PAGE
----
The big issue is that right now, you'd be taking out a loan on property in greece, that would be denominated in Euros. If worse comes to worse, and Greece is kicked out of the EU and forced to go back to the drachma, then you might be in a situation where the bank says "this loan is in Euros, we want payment in the same" and if the drachma is plummeting vs the Euro, you could find your earning power (presuming you were then paid in drachma) greatly diminished.. And since you'd be selling the house for drachma, you might be way under-water in terms of the value of the house (due to currency exchange) vs what you owed.

Now, if Greece were currently on the drachma, and you were talking about a mortgage in the same, I'd say go for it. Since what tends to happen when a government has way overspent is they just print more money rather than default.. that tends to lead to inflation, and a falling currency value vs other countries. None of which is bad for someone with a debt which would be rapidly shrinking due to the effect of inflation.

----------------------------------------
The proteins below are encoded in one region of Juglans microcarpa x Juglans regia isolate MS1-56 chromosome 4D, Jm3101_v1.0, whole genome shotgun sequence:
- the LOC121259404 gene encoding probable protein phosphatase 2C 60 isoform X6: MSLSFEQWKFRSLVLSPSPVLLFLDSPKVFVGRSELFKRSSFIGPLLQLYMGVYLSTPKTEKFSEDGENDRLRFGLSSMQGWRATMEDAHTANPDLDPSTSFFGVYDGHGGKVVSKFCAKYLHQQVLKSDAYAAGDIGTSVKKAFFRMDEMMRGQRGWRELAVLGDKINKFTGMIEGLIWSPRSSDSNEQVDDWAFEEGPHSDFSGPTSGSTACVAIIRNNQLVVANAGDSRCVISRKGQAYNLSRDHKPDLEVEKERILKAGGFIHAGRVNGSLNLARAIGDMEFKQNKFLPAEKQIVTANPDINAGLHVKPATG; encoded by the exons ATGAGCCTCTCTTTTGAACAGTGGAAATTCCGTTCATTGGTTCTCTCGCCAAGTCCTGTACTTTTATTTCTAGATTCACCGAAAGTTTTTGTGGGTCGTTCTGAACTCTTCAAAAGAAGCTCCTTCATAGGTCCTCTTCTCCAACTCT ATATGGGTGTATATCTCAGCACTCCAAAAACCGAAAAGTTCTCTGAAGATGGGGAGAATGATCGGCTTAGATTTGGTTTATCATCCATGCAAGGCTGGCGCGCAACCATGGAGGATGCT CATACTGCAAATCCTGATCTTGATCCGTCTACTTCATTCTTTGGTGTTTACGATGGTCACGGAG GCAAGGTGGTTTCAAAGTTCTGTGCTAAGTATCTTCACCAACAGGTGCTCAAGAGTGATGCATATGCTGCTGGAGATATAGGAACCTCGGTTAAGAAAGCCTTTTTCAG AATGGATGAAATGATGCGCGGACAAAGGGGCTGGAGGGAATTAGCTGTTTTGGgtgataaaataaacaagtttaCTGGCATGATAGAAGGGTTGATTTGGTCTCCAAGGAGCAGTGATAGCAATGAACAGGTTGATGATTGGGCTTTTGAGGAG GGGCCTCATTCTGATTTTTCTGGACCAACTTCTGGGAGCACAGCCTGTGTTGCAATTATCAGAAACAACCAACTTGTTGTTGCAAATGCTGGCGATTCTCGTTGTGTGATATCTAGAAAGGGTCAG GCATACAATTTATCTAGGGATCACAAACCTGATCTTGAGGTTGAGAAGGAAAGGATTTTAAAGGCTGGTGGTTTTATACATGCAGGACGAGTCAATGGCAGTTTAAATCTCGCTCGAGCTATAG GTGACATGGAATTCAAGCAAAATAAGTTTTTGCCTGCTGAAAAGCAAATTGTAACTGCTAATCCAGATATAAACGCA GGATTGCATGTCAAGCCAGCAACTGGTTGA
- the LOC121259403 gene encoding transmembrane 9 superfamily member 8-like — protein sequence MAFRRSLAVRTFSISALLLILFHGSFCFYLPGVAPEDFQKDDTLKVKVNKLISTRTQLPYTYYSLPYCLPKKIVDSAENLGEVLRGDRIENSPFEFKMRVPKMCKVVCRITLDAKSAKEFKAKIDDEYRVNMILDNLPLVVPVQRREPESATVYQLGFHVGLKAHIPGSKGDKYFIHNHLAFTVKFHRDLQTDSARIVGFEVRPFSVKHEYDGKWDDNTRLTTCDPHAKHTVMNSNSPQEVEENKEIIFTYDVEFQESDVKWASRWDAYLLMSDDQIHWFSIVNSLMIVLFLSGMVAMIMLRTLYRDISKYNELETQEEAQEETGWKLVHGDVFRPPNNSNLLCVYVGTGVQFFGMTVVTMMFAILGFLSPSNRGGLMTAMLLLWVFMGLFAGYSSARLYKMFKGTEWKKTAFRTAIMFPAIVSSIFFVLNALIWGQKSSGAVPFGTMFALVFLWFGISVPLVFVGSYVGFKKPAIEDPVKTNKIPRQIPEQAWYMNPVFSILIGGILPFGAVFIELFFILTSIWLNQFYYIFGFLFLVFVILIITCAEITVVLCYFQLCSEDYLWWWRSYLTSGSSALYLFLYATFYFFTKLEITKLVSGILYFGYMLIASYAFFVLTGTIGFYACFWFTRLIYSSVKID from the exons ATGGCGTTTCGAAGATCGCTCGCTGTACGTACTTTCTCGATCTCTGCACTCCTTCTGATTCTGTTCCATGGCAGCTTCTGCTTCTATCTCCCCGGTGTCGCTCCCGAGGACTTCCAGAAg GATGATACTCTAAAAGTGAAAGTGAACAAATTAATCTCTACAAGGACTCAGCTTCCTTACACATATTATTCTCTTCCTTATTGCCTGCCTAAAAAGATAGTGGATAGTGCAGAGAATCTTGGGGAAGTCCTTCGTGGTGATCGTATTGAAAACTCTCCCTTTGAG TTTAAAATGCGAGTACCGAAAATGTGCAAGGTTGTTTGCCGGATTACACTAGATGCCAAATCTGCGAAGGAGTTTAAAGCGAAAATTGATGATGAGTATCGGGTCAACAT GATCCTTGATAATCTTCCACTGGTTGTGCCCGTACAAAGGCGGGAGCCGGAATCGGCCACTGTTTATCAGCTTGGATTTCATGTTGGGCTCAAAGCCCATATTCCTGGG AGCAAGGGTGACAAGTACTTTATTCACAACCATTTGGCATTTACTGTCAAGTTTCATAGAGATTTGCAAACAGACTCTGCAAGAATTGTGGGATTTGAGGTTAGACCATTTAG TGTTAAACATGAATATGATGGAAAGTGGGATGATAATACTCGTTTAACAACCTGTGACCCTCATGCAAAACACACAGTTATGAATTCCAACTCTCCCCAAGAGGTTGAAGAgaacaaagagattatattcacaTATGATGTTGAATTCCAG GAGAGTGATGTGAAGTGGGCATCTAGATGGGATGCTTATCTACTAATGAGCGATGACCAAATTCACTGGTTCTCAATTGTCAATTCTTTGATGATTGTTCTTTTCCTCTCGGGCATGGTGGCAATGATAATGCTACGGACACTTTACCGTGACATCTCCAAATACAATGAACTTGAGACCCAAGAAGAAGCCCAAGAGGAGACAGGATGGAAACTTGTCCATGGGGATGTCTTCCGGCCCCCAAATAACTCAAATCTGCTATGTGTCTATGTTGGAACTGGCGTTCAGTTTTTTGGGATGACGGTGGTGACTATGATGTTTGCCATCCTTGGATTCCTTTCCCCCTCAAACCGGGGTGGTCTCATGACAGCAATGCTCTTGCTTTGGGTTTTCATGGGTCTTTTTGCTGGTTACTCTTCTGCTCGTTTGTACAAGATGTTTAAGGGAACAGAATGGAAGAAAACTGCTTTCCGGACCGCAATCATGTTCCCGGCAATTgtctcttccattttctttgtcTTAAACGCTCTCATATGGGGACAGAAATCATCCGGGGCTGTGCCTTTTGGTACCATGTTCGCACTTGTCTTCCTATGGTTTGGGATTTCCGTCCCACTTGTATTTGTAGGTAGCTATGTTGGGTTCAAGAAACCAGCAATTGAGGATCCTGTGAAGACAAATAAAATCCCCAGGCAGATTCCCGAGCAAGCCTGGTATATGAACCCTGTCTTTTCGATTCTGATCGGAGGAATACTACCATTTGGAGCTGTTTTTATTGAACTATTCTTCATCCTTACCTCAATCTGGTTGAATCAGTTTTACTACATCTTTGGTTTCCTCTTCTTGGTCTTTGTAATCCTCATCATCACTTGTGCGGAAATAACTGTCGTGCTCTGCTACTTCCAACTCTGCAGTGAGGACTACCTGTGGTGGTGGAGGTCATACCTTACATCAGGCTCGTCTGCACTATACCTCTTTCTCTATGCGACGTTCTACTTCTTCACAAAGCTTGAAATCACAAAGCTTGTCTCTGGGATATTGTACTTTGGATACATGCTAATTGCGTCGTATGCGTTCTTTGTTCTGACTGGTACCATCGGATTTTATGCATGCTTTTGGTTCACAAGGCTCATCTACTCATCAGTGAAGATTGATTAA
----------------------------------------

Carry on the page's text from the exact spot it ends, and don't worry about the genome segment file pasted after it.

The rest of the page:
but right now, safer to rent.

  • I was thinking along the same lines "denominated in local currency" is hard when you don't know what the local currency will be in a few hours time!
    – Ian
    Commented Aug 18, 2011 at 12:10

Please clarify your question. What do you mean by "..loan in Greece"? If you are referring to taking a mortgage loan to purchase residential property in Greece, there are two factors to consider:

  1. Source of the loan
  2. Property location